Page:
The soft ADP report in particular highlights downside risks to the consensus for the April non-farm payrolls data, with analysts set to revise lower their forecasts fuelling concerns about a renewed weakening in the US jobs market. Ahead of this data, markets will contend with the outcome of the European Central Bank (ECB) policy meeting and bond auctions in France and Spain today. Several Fed speakers today will also be on tap.

The EUR will struggle to make any headway in the short term, having suffered in the wake of weak data. An unchanged policy decision from the ECB will give the EUR no assistance leaving EUR/USD vulnerable to a test of strong support around 1.3104. The ECB considers current policy settings as ‘appropriate’ but weaker growth data argue for lower rates.

The reality is that the ECB does not want to give Eurozone governments an excuse to renege on reforms. Should the ECB hint at lower rates in the near future it might actually play well for the EUR helping to alleviate growth concerns, but I suspect such a message is unlikely to emerge.

GBP has lost some ground after hitting a high just above 1.63 at the end of April but the currency looks reasonably well supported, especially against EUR. UK data remains relatively better looking as reflected in stronger readings for the PMI construction index, consumer credit and mortgage approvals.

EUR/GBP has broken its relationship with movements in EUR/USD for the time being, with independent GBP strength being seen. This is been reinforced by the shift in interest rate differentials between the UK and Eurozone, a move which has gone in favour of GBP strength. Indeed my quantitative model for EUR/GBP points to some further downside potential in this currency pair, with a test of technical support around 0.8067 on the cards.

Calm ahead of US payrolls and ECB meeting

It’s non-farm payrolls week in the US, with currencies treading water until Friday when the report is released. Ahead of the data there are several other releases on tap which will give clues to the outcome of the April jobs report, including the ISM manufacturing survey and ADP jobs report. The USD has taken a softer tone as risk appetite improved and US bond yields dropped further.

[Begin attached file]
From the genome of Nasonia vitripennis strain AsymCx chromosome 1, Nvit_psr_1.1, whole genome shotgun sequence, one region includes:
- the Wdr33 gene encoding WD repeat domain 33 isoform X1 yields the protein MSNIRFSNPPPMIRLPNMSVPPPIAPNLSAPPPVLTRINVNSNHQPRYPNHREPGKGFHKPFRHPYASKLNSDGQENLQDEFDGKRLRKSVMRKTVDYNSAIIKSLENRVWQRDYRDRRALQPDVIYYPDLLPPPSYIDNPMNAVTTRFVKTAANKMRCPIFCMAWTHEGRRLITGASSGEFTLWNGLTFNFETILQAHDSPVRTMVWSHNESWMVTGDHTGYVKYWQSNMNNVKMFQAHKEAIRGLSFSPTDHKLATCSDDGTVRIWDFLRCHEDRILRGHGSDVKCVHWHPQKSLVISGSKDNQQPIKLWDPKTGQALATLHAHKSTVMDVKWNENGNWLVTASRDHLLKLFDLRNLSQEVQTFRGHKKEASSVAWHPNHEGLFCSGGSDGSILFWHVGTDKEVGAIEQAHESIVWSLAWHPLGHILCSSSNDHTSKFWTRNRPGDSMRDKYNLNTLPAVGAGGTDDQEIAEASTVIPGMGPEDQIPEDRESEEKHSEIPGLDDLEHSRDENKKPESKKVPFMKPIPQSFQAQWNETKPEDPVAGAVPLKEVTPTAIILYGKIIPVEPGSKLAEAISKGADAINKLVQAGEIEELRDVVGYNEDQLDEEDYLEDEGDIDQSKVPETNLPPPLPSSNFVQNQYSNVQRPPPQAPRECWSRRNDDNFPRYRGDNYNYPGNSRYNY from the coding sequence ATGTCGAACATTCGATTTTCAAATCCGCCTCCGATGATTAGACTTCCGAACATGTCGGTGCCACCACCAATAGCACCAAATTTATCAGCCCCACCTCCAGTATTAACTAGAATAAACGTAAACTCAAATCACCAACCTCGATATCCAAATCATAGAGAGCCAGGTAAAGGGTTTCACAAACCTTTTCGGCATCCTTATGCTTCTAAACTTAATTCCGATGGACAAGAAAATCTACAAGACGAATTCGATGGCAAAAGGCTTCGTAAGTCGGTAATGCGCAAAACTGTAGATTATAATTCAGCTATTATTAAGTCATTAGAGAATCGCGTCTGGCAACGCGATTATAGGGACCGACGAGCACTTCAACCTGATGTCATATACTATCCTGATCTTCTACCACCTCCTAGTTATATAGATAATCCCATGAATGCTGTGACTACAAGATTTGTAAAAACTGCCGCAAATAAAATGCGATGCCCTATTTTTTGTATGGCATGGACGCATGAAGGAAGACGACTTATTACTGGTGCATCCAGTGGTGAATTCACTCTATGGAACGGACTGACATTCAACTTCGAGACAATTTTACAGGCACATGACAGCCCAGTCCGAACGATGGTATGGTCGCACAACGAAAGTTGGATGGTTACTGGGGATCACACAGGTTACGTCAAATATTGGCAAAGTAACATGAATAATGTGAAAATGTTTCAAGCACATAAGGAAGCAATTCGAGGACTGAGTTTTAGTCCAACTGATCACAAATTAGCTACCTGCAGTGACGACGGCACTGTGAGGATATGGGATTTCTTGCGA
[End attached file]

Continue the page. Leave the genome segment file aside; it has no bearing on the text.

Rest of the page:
Given the Fed kept open the door to more easing it will act as a restraint on the USD unless markets become convinced that there will no further Fed balance sheet expansion over coming months. In the meantime unless risk aversion spikes again the USD is set to find it difficult to sustain any gains.

It’s always the same story with the EUR, a tale of ongoing resistance to bad news. Weaker Eurozone confidence surveys as well as a downgrade to Spain’s credit ratings did little to weaken the EUR. The key event is the European Central Bank (ECB) meeting on Thursday but despite growing growth worries, a policy rate cut is unlikely as the ECB remains in wait-and-see mode.

Data releases will not be too damaging for the EUR, with monetary and credit aggregate set to rise and German retail sales set to rebound in March. The EUR looks poised to edge higher against this background in the short term, but will be constrained by uncertainty ahead of the US jobs report. Technical resistance to the upside will be found around the 1.3265 area.

The JPY barely flinched when the Bank of Japan announced an expansion of its asset purchase fund by JPY 10 trillion in its aim to reach a 1% inflation goal. Unfortunately for the BoJ the ongoing narrowing in the US Treasury yield premium over Japan JGB yields overwhelmed the negative impact of its action on the JPY.

Overall, my quantitative models continue to show USD/JPY lower over the short term, with a move below 80.00 on the cards. If as I expect, risk aversion also creeps higher, it will imply more short term upside JPY pressure. Trading will be relatively quiet, with no major data on the calendar due to Golden Week holidays in Japan.